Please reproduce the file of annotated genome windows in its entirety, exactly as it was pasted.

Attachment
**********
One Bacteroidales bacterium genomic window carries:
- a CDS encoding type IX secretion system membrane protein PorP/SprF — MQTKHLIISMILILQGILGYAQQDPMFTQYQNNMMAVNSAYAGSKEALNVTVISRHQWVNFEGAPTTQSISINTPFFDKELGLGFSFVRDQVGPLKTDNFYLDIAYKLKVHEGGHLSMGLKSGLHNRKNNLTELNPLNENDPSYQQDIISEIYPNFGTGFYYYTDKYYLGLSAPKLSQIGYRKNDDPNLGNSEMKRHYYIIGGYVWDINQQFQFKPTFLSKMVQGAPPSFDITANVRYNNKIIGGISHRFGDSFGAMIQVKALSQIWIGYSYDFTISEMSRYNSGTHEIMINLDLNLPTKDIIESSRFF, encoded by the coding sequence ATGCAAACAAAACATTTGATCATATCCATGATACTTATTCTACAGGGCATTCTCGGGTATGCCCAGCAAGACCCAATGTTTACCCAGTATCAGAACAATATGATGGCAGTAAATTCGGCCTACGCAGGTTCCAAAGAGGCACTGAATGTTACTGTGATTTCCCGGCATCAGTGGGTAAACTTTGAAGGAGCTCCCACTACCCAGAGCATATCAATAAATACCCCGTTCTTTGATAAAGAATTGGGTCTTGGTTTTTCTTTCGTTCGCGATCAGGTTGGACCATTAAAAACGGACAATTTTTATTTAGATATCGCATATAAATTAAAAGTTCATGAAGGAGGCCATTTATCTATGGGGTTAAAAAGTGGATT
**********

One Bacteroidales bacterium genomic window carries:
- a CDS encoding type IX secretion system membrane protein PorP/SprF — MQTKHLIISMILILQGILGYAQQDPMFTQYQNNMMAVNSAYAGSKEALNVTVISRHQWVNFEGAPTTQSISINTPFFDKELGLGFSFVRDQVGPLKTDNFYLDIAYKLKVHEGGHLSMGLKSGLHNRKNNLTELNPLNENDPSYQQDIISEIYPNFGTGFYYYTDKYYLGLSAPKLSQIGYRKNDDPNLGNSEMKRHYYIIGGYVWDINQQFQFKPTFLSKMVQGAPPSFDITANVRYNNKIIGGISHRFGDSFGAMIQVKALSQIWIGYSYDFTISEMSRYNSGTHEIMINLDLNLPTKDIIESSRFF, encoded by the coding sequence ATGCAAACAAAACATTTGATCATATCCATGATACTTATTCTACAGGGCATTCTCGGGTATGCCCAGCAAGACCCAATGTTTACCCAGTATCAGAACAATATGATGGCAGTAAATTCGGCCTACGCAGGTTCCAAAGAGGCACTGAATGTTACTGTGATTTCCCGGCATCAGTGGGTAAACTTTGAAGGAGCTCCCACTACCCAGAGCATATCAATAAATACCCCGTTCTTTGATAAAGAATTGGGTCTTGGTTTTTCTTTCGTTCGCGATCAGGTTGGACCATTAAAAACGGACAATTTTTATTTAGATATCGCATATAAATTAAAAGTTCATGAAGGAGGCCATTTATCTATGGGGTTAAAAAGTGGATT